efficiency? Commercial public clouds provide easy access to cloud
infrastructure for scientists. What are the gaps in commercial cloud offerings
and how can they be adapted for running existing and novel eScience
applications? What benefits exist by adopting the cloud model, over clusters,
grids, or supercomputers? What factors are limiting clouds use or would make
them more usable/efficient?

This workshop encourages interaction and cross-pollination between those
developing applications, algorithms, software, hardware and networking,
emphasizing scientific computing for such cloud platforms. We believe the
workshop will be an excellent place to help the community define the current
state, determine future goals, and define architectures and services for
future science clouds.


We invite the submission of original work that is related to the topics below.
The papers can be either short (4 pages) position papers, or long (8 pages)
research papers.

Topics of interest include (in the context of Cloud Computing):

Scientific application cases studies on Cloud infrastructure
Performance evaluation of Cloud environments and technologies
Fault tolerance and reliability in cloud systems
Data-intensive workloads and tools on Clouds
Use of programming models such as Map-Reduce and its implementations
Storage cloud architectures
I/O and Data management in the Cloud
Workflow and resource management in the Cloud
Use of cloud technologies (e.g., NoSQL databases) for scientific applications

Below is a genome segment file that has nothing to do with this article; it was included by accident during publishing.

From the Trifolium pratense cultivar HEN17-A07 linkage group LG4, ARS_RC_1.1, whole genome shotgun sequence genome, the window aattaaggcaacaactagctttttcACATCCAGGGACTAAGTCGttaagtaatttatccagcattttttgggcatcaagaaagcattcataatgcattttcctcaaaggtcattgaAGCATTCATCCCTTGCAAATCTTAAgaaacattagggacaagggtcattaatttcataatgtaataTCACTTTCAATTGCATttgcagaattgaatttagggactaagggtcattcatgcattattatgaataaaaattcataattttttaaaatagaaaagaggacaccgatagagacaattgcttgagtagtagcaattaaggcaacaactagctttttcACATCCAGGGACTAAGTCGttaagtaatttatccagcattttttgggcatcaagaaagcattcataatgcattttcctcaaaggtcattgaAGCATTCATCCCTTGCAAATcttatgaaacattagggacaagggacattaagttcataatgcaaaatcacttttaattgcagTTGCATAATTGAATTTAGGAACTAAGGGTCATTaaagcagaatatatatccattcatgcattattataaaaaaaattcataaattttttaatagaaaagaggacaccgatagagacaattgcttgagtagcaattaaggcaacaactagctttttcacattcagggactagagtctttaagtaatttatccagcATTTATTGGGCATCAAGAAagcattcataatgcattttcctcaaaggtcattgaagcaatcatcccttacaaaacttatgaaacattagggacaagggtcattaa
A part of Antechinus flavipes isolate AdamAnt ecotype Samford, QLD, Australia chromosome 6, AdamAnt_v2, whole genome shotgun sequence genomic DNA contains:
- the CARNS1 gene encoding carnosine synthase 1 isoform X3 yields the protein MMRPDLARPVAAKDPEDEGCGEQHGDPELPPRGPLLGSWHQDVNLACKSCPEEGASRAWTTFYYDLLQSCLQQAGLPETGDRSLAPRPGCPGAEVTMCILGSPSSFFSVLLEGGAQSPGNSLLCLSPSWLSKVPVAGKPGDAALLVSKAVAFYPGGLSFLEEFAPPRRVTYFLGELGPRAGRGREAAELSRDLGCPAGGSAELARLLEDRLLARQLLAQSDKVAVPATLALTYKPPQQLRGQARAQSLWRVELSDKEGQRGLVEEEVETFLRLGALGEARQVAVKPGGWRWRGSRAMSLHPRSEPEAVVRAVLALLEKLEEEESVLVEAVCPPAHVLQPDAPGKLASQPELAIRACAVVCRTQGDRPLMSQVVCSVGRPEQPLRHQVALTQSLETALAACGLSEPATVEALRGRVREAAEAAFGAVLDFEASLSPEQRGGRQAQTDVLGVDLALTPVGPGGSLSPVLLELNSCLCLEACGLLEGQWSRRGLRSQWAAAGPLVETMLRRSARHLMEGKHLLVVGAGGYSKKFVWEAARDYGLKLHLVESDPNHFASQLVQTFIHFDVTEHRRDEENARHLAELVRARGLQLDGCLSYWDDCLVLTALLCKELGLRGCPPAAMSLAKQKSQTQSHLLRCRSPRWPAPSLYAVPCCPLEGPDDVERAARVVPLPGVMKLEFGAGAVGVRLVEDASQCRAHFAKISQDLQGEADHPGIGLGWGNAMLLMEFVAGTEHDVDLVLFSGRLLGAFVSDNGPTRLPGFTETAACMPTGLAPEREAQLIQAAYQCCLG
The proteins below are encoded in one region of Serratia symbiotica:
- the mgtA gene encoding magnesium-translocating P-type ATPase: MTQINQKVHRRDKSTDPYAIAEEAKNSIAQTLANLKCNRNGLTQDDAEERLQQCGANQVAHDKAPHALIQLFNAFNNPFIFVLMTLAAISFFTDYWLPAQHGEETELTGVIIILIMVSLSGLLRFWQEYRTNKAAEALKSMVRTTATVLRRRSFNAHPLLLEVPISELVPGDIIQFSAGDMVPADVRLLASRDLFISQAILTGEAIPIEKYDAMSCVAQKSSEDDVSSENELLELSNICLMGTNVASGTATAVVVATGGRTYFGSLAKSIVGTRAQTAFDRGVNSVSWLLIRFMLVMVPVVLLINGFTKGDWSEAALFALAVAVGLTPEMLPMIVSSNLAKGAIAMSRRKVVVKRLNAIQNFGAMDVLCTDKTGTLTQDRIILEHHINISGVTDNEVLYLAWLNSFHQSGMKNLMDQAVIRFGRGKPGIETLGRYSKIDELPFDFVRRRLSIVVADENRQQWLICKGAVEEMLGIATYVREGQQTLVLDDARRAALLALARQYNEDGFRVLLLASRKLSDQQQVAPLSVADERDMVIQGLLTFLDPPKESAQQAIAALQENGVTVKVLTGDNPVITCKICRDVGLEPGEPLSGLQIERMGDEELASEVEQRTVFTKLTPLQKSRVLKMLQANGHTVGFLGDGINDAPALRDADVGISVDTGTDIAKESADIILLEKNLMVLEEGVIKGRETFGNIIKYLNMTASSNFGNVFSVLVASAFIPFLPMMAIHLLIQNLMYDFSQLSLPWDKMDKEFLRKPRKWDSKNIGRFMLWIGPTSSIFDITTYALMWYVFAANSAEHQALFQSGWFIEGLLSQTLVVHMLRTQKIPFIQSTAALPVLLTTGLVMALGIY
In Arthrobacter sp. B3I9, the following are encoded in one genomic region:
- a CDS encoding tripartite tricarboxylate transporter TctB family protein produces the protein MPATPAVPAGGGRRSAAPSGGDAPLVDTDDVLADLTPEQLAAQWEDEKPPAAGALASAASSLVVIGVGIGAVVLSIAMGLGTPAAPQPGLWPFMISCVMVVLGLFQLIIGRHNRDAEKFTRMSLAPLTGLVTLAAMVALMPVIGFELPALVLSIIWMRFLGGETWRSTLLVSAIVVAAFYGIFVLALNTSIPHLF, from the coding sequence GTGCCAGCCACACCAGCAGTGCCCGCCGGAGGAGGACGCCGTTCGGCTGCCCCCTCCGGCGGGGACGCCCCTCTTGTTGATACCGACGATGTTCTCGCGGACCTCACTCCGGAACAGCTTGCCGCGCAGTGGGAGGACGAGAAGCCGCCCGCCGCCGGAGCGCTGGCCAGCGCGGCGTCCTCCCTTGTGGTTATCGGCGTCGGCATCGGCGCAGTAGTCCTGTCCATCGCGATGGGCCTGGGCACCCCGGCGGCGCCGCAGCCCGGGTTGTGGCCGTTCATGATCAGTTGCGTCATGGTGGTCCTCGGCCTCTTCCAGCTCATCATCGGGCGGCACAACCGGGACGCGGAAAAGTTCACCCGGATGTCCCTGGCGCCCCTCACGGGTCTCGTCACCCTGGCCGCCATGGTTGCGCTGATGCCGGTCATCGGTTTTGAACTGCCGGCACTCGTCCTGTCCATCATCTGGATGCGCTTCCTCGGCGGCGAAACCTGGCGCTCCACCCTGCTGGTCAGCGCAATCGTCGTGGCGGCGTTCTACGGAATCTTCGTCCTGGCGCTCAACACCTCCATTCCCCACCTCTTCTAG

Data streaming and dynamic applications on Clouds
Dynamic resource provisioning
Many-Task Computing in the Cloud
Application of cloud concepts in HPC environments or vice versa
High performance parallel file systems in virtual environments
Virtualized high performance I/O network interconnects
Distributed Operating Systems
Many-core computing and accelerators (e.g. GPUs, MIC) in the Cloud
Cloud security


Authors are invited to submit papers with unpublished, original work of not
more than 8 pages of double column text using single spaced 10 point size on
8.5 x 11 inch pages (including all text, figures, and references), as per ACM
8.5 x 11 manuscript guidelines (document templates can be found at
Submission implies the willingness of at least one of the authors
to register and present the paper.

Papers conforming to the above guidelines can be submitted through the
workshop's paper submission system:


- Kyle Chard, University of Chicago & ARgonne National Laboratory, USA
- Alexandru Costan, Inria/IRISA, France
- Bogdan Nicolae, IBM Research, Ireland
- Lavanya Ramakrishnan, Lawrence Berkeley National Laboratory, USA


- Gabriel Antoniu, INRIA, France
- Pete Beckman, University of Chicago & Argonne National Laboratory, USA
- Jack Dongarra, University of Tennessee, USA
- Ian Foster, University of Chicago & Argonne National Laboratory, USA
- Geoffrey Fox, Indiana University, USA
- Dennis Gannon, Microsoft Research, USA
- Carole Goble, University of Manchester, UK
- Robert Grossman, University of Chicago, USA
- Ed Lazowska, University of Washington & Computing Community Consortium, USA
- David O'Hallaron, Carnegie Mellon University, USA
- Ioan Raicu, Illinois Institute of Technology, USA
- Yogesh Simmhan, University of Southern California, USA